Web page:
Year on year residential rents in Scotland increased by 3.1% in June, up from the 2.7% recorded in the previous month, the latest index data shows.
This rise takes average rents to a new peak of £549 a month and June’s figure represents the fastest year on year rise since April 2014, according to the buy to let index from lettings agent Your Move.
Rents also increased month on month, up 0.8%, which was a slight slowdown from the 1% recorded in May. But in the preceding six months rents were climbing at a rate of only 0.1% per month.
The index shows that rents are hitting all-time local records in the parts of Scotland that have traditionally been more affordable to live, where rental prices are usually lower.
On an annual basis, rents have risen across all five regions of Scotland and as rent growth accelerates across the country, new price records have been set in the East, Highlands and Islands and the South.
Glasgow & Clyde have seen the biggest boost in rents year on year, with typical rental rises up 4.6% since June 2014. Rents in the Highlands and Islands have jumped 4.3% in the past twelve months, taking the average monthly rent to a record high of £563.
Similarly, rents in the East and South of Scotland have both reached a new peak following annual rent rises of 4% and 2.1% respectively. In contrast, Edinburgh and the Lothian’s has experienced the smallest yearly increase of only 0.8% but this marks an improvement from negative growth in the year to May 2015.
Rents in all five regions of Scotland are also higher month on month. The average monthly rent in the Highlands and Islands has risen at the quickest pace since May, increasing by 2.4%. Compared to the previous month, Edinburgh and the Lothian’s have seen a 1.7% rise in June. This brings the average rent in the area to £604 as it continues to be the most expensive location in Scotland to rent.
In Glasgow and Clyde rents are 0.6% higher since May, and the South has witnessed a 0.5% monthly climb in rental prices. The East of Scotland has seen a more modest 0.2% uplift in the month to June 2015, a considerable slowdown.
‘It’s not just the big urban centres of Edinburgh and Glasgow which are coming up against an urgent shortfall of housing. There is strong demand for homes to let the length and breadth of the nation, and that is underpinning this build-up in rental prices,’ said Brian Moran Your Move lettings director.
The index also shows that as of June 2015, the average gross yield on a rental listing in Scotland stands at 3.8%, on par with the previous month, but down on a year ago when gross yields were 4% in June 2014.
Taking into account listing price growth and void periods between tenants, but before any costs such as mortgage repayments or maintenance, the average total annual return on a buy to let in Scotland stands was 13.8% in the 12 months to June 2015.
The report shows that this has stabilised month on month as the listing market adjusts to the implementation of the new Land and Buildings Transaction Tax but shows a considerable climb in the last year, with total annual returns at 9.5% in June 2014.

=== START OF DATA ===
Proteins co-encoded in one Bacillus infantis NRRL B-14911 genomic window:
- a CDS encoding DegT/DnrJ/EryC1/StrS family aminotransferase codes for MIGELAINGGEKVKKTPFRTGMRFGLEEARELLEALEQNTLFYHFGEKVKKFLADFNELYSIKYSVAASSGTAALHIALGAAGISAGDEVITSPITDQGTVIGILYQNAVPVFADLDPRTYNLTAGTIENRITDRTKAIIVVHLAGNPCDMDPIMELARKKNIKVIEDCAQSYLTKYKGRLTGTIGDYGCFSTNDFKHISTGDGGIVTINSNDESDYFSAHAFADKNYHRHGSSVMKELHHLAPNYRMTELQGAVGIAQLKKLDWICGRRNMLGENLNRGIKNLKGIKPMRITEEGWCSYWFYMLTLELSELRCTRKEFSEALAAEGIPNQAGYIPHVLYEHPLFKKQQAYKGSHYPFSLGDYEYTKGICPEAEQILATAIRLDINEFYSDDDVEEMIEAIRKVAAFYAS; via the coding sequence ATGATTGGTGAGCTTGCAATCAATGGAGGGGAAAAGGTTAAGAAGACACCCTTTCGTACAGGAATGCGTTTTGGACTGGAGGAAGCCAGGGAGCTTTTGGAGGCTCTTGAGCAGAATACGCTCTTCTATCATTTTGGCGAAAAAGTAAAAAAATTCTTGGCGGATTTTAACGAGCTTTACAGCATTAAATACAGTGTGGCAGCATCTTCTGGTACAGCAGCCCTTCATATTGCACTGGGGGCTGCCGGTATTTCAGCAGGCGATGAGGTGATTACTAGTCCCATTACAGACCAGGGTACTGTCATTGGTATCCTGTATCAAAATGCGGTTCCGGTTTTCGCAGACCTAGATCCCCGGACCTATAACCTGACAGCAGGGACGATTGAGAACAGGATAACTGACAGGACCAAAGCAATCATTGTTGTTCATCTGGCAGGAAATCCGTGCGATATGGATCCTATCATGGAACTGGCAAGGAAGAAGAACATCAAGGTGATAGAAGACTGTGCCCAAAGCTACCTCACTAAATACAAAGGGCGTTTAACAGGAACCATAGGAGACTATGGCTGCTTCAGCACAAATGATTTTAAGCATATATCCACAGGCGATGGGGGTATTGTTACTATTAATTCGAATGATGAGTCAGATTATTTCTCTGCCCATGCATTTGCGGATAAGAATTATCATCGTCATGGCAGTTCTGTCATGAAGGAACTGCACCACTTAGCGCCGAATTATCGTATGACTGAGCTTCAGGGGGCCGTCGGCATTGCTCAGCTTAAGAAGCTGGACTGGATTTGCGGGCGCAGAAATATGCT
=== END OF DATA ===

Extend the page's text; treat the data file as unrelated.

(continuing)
In absolute terms this means the typical Scottish landlord has seen a return, before any mortgage payments or maintenance costs, of £21,900 in the year to June 2015. Of this, rental income makes up £5,800 while capital accumulation on an average buy to let listing amounts to £16,100 in the past year.
‘Buoyant total annual returns are providing a welcome boost to landlords across Scotland and represent a nice perk above steady monthly rental income. But most importantly, rental yields are also cruising along on an even keel, and have absorbed some of the recent shockwaves of the new Land and Buildings Transaction Tax, which has disrupted the course of listing price growth more recently,’ said Moran.
But he pointed out that it remains to be seen how the recent Mini Budget will affect the rental market, particularly the change to tax relief for landlords and other policies such as wear and tear allowance for furnishing homes to let.
‘By removing some of these incentives and bonuses for landlords, the flow of investment into the private rented sector might slow down, and put extra strain on the selection of homes to let available on the market. If supply is squeezed, competition will only build up, and force faster rent rises,’ Moran explained.
‘However the move will be phased in gradually, allowing existing landlords a valuable buffer to consider the future of their portfolio and consider future investment carefully. But with rents at record levels, buy to let investment remains an exciting and attractive proposition, and the current rock bottom mortgage and interest rates will still entice further investment into the sector,’ he added.
The data report shows that the proportion of rent in arrears rose in June to 9%, up from 8.8% in May, as tenant finances worsen again. May’s level represented a small monthly improvement but the report says that this appears short lived, and the general trend is of rising tenant arrears.
A year previously, rent in arrears stood at just 6.1% of rent due in the month and tenant finances have only worsened in the last 12 months.
‘In the grand scheme of things, we’re only talking about a very small minority of the millions who rely on renting, but this can have much more severe repercussions if arrears build up month on month. Greater supply of homes to let is the only way to definitively address the housing shortage, and ease the financial pressure in the market,’ said Moran.
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Source: Property News Spain